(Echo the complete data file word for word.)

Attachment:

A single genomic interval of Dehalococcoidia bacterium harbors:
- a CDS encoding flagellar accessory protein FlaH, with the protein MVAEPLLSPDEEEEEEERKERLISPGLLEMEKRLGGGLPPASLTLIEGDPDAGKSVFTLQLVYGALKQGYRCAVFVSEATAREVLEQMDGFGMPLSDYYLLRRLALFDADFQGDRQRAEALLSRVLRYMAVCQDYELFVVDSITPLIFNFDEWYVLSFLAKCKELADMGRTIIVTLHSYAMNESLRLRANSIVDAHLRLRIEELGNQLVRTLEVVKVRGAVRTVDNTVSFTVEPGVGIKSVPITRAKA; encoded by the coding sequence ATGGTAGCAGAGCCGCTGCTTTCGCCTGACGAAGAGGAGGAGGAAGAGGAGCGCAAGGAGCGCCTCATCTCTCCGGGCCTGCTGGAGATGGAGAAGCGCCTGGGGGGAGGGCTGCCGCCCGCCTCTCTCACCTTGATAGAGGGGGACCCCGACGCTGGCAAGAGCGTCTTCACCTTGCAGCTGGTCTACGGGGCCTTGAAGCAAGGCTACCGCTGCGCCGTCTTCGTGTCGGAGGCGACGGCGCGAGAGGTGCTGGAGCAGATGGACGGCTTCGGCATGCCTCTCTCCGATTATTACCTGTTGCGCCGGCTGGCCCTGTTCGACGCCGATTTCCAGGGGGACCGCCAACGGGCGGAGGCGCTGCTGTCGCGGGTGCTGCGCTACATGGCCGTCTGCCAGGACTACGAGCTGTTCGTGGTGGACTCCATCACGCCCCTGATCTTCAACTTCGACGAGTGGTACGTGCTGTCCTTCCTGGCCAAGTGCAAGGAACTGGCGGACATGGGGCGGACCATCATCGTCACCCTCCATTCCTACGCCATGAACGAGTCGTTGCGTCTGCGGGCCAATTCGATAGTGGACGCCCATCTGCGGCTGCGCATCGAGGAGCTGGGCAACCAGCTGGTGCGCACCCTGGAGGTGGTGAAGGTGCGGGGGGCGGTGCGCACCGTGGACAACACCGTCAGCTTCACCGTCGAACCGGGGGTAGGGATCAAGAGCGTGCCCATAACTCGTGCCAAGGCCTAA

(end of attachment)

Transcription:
A single genomic interval of Dehalococcoidia bacterium harbors:
- a CDS encoding flagellar accessory protein FlaH, with the protein MVAEPLLSPDEEEEEEERKERLISPGLLEMEKRLGGGLPPASLTLIEGDPDAGKSVFTLQLVYGALKQGYRCAVFVSEATAREVLEQMDGFGMPLSDYYLLRRLALFDADFQGDRQRAEALLSRVLRYMAVCQDYELFVVDSITPLIFNFDEWYVLSFLAKCKELADMGRTIIVTLHSYAMNESLRLRANSIVDAHLRLRIEELGNQLVRTLEVVKVRGAVRTVDNTVSFTVEPGVGIKSVPITRAKA; encoded by the coding sequence ATGGTAGCAGAGCCGCTGCTTTCGCCTGACGAAGAGGAGGAGGAAGAGGAGCGCAAGGAGCGCCTCATCTCTCCGGGCCTGCTGGAGATGGAGAAGCGCCTGGGGGGAGGGCTGCCGCCCGCCTCTCTCACCTTGATAGAGGGGGACCCCGACGCTGGCAAGAGCGTCTTCACCTTGCAGCTGGTCTACGGGGCCTTGAAGCAAGGCTACCGCTGCGCCGTCTTCGTGTCGGAGGCGACGGCGCGAGAGGTGCTGGAGCAGATGGACGGCTTCGGCATGCCTCTCTCCGATTATTACCTGTTGCGCCGGCTGGCCCTGTTCGACGCCGATTTCCAGGGGGACCGCCAACGGGCGGAGGCGCTGCTGTCGCGGGTGCTGCGCTACATGGCCGTCTGCCAGGACTACGAGCTGTTCGTGGTGGACTCCATCACGCCCCTGATCTTCAACTTCGACGAGTGGTACGTGCTGTCCTTCCTGGCCAAGTGCAAGGAACTGGCGGACATGGGGCGGACCATCATCGTCACCCTCCATTCCTACGCCATGAACGAGTCGTTGCGTCTGCGGGCCAATTCGATAGTGGACGCCCATCTGCGGCTGCGCATCGAGGAGCTGGGCAACCAGCTGGTGCGCACCCTGGAGGTGGTGAAGGTGCGGGGGGCGGTGCGCACCGTGGACAACACCGTCAGCTTCACCGTCGAACCGGGGGTAGGGATCAAGAGCGTGCCCATAACTCGTGCCAAGGCCTAA